Arak and a hard place

Last November I was fortunate enough to have dinner in one of Beirut’s best restaurants, Em Sherif, with a group of Lebanese winemakers. There was no menu, they just bring you seemingly endless small dishes such as Kibbeh nayyeh, finely chopped raw lamb with onions, or baby aubergines stuffed with walnuts. Each one was more delicious than the last though I made the schoolboy error of filling up on the insanely good hummus and flatbread at the beginning. Mezze really isn’t designed for greedy Englishmen. Along with the food we had some excellent local wines but one of the winemakers admitted to me that the best thing with mezze isn’t wine, it’s Arak. This aniseed spirit drunk diluted with water and ice, cleans the palate and sharpens the appetite so you’re ready for a bite of something different. I looked around the restaurant and most of the fantastically glamorous clientele (everyone in Beirut is very chic) were all drinking Arak.

Arak is part of a family of aniseed-flavoured spirits that exist all over the Mediterranean and Middle East. The word comes from the Arabic for sweat: a description of the alcohol dripping off the still. There’s Raki in Turkey, Rakia in Bulgaria and Ouzo in Greece. Further afield there’s Sambuca in Italy, Anis in Spain and Pastis in France. In fact about the only country in Europe that doesn’t do something similar is Britain.

Though Arak is similar to its Greek and Turkish cousins, it’s a generally a far superior product. Michael Karam author of a Arak and Mezze: the taste of Lebanon told me “the Lebanese are very quality driven. There is no industrial Lebanese Arak.” It’s only ever made from a spirit distilled from locally-grown grapes rather than the neutral alcohol more common in Europe. I visited Domaine des Tourelles in the Bekaa valley who make Arak Brun which according to Michael Karam is “considered by the Lebanese to be the gold standard”. It was November and they were still bringing in grapes for Arak production mainly Obaideh and Merwah but also some Cinsault. The grapes are gently pressed and the juice run off for fermentation in enormous concrete tanks. No sulphur can be added or it would be accentuated during distillation and they use wild yeasts for fermentation.

Jpeg

Faouzi Issa from Tourelles with his arak-craving face

The winery is a living museum. They use a 19th century copper alembic that was made in Aleppo in Syria for distillation. The aniseed comes from Syria too, a village called Hina.. There are sacks of it piled high everywhere like sandbags, insurance in case the war cuts off supply. Damascus is only 40 miles away. The wine is distilled twice to create an eau-de-vie and then once more with aniseed. “We make arak 330 days a year,  making it in small batches like this is very costly” according to Faouzi Issa from the family who own Tourelles.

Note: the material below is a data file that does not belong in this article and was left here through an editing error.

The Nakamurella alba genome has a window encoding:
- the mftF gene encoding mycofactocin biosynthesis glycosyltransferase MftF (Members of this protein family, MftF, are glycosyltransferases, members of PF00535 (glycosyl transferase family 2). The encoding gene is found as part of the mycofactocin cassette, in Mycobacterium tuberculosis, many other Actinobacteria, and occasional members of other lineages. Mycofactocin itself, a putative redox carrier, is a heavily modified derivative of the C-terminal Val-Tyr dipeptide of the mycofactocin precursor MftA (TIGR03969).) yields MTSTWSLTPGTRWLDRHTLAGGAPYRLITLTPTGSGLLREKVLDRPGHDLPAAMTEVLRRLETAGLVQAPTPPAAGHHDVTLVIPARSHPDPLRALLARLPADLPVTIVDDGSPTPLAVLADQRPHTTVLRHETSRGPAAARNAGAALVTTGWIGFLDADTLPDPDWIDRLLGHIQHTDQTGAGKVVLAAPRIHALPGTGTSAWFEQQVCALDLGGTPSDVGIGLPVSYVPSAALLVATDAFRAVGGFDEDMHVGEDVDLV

They then age Arak Brun for one year and the Special Reserve for five in clay jars similar to classical amphora but with flat bottoms.  Recently they wanted to expand production but nobody knew how to make the jars. Luckily they found a 70 year old man in a remote village who was probably the last person with the requisite knowledge. They have now started a workshop making jars where younger men can learn the necessary skills. It’s a slow labour intensive process so they can only make 30 to 40 jars per year.

Jpeg

Arak ageing at Tourelles

At Clos St Thomas just up the road from Tourelles, they make Arak Touma. Here I tried the pre-aniseed eau-de-vie which tastes a little like an unaged Armagnac crossed with rum. The flavour of this high quality spirit doesn’t need disguising with sugar which explains why good Arak is so refreshing.  Said Touma, the patriarch of the family, showed me how to add water from a height into the arak so that it goes cloudy, “louching” is the technical term. You generally drink it in a ratio of two parts water to one Arak with ice. I was gently reprimanded by Michael Karam for adding too much water – “your Arak looks a little weak” he told me.

The ageing and care at every stage of production makes Lebanese Arak so much smoother than Ouzo or Raki. In fact for a drink so strong, usually around 50%, it’s dangerously drinkable. Once you’ve acquired a taste for it you’ll be like Faouzi Issa who said that when he is away from Lebanon: “I crave Arak” .  Michael Karam told me “as one drinks sake with sushi, I dream of the day when people will eat Lebanese food and drink arak.” With the growth of Middle Eastern food across America and Europe, Michael’s dream might just come true.

 

A version of this article appeared in Food & Wine magazine.

 

 

 

Advertisements

About Henry

Henry Jeffreys was born in London. He has worked in the wine trade, publishing and is now a freelance journalist. He specialises in drink and his work has appeared in the Spectator, the Guardian, the Economist, the Financial Times, the Oldie and Food & Wine magazine. He was a contributor to the Breakfast Bible (Bloomsbury 2013) and his book Empire of Booze: British History through the Bottom of a Glass was published in November 2016.
This entry was posted in Spirits and tagged , , , , . Bookmark the permalink.

Leave a Reply

Fill in your details below or click an icon to log in:

WordPress.com Logo

You are commenting using your WordPress.com account. Log Out / Change )

Twitter picture

You are commenting using your Twitter account. Log Out / Change )

Facebook photo

You are commenting using your Facebook account. Log Out / Change )

Google+ photo

You are commenting using your Google+ account. Log Out / Change )

Connecting to %s